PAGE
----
The Redskins’ 90-man offseason roster is set, at least for the time being. It’s time to take a look at who they have, who will start, and who will be around when the Sept. 9 opener in New Orleans rolls around.
Starters: Stephen Bowen, Jarvis Jenkins
Reserves: Adam Carriker, Kedric Golston
Fighting for a job: Darrion Scott, Kentwan Balmer, Doug Worthington
Bowen, who will be limited in the preseason program as he had a procedure done on one of his knees in April, is set on the right side.
We could label Jenkins and Carriker as 1-A and 1-B on the left. Jenkins seems to be on the road to a full recovery from his torn ACL although he was wearing a full knee brace during Monday’s OTA. The talk was that he would have won a starting job at some point during last year but Carriker held down the job well enough to earn a contract extension. The two will compete for the starting job during training camp. The “loser” will still end up with plenty of playing time in the line rotation.
The team re-signed Golston after he missed the last seven games of last year with a knee injury. He is steady and reliable for 20-30 snaps per game. He is likely to be on the final roster but Balmer could challenge him if they keep only four defensive ends.
Balmer is an interesting prospect. He was a first-round pick of the 49ers in 2008 and he lasted only two seasons there before being traded to Seattle for a sixth-round pick. He has bounced around and even though he’s only 25 this could be his last chance to catch on in the NFL. Jim Haslett will want to give him a long look.
He will compete with Scott and Worthington for a possible fifth defensive end job.
Starter: Barry Cofield
Reserve: Chris Neild
Fighting for a job: Chris Baker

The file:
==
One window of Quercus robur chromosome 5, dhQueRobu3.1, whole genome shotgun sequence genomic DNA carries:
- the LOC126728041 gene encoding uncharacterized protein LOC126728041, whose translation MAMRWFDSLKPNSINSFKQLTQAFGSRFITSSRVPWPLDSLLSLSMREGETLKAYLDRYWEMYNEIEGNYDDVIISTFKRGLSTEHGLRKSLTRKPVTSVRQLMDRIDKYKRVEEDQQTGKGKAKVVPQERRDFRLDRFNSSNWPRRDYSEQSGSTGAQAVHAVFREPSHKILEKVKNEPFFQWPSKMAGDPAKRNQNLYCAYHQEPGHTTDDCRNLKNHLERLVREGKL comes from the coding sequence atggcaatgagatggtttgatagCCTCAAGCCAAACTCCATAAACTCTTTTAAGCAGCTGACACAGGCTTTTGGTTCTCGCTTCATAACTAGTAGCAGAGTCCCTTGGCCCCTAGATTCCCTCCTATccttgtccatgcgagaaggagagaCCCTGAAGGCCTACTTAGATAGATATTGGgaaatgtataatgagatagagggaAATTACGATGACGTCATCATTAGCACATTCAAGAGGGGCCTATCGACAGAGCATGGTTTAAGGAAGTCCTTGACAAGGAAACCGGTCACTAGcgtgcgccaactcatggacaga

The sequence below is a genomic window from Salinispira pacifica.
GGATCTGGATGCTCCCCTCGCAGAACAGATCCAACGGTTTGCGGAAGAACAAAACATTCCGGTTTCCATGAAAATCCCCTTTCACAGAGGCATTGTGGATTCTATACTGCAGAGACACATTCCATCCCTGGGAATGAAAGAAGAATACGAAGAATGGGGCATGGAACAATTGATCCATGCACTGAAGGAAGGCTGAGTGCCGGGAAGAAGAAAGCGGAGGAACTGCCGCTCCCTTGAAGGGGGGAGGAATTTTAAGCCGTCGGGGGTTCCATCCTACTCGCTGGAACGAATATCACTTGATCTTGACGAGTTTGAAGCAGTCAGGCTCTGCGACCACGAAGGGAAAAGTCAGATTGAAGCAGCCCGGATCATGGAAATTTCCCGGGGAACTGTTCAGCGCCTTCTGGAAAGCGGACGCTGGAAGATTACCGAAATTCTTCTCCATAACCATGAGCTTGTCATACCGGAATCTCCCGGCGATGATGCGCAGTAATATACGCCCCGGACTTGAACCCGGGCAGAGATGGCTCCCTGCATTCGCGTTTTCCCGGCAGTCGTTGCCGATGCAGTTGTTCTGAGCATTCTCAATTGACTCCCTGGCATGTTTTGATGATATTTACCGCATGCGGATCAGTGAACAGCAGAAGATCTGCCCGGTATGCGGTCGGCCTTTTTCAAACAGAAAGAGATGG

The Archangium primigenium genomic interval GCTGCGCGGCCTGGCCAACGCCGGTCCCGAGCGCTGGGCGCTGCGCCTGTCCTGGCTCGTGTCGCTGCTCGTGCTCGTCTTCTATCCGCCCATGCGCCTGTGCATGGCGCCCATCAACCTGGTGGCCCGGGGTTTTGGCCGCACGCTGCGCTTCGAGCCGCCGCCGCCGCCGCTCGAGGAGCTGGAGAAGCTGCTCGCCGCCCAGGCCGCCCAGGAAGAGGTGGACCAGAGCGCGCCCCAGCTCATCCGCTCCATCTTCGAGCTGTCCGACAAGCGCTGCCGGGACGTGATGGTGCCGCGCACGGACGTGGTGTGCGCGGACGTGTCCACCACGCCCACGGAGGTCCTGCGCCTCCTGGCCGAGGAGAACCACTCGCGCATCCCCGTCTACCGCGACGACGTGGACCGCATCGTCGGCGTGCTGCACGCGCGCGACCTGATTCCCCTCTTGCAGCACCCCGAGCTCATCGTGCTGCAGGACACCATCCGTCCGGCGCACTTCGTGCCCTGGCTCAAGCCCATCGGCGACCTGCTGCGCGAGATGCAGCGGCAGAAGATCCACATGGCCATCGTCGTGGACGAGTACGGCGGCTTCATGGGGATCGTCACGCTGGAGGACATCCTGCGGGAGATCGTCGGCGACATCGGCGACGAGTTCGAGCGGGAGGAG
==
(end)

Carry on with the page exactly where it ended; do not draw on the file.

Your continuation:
It seems like everyone was trying to replace Cofield with a “traditional” nose tackle from the moment the Redskins signed him soon after the lockout ended. He is heavier than his listed weight of 306 but short of the 350- to 360-pound range that you usually find in the middle of a three-man line. With an offseason to learn, he should improve on his up and down 2011 performance at the nose.
Neild started off his NFL career with a bang, getting in on two sacks of Eli Manning in the season opener. He got only another half sack the rest of the season but, of course, that’s not his job. He did well playing about a dozen snaps per game to give Cofield a rest.
Baker has a couple of games of NFL experience under his belt. He will compete with Neild for the backup spot behind Cofield.
Two months ago at the NFL owners meetings in Florida, New York Giants owner John Mara, who was born naked into this world and had to inherit everything he has, spoke out in support of the salary cap penalties the league had imposed on the Redskins and Cowboys about two weeks earlier. At the time, his smug words raised the ire of many Redskins fans.
It turns out that members of Redskins Nation were not the only ones listening to Mara and seething over what he said. And his words could come back to bite him right in the seat of the pants of one of those $5000 suits he bought with his Daddy’s money.
In its collusion lawsuit filed against the NFL, the NFLPA’s lawyers cited Mara’s words as evidence that the league owners did conspire to create a “secret salary cap” of $123 million. The Redskins and Cowboys were penalized a total of $46 million in future cap space for, in essence, violating that secret cap.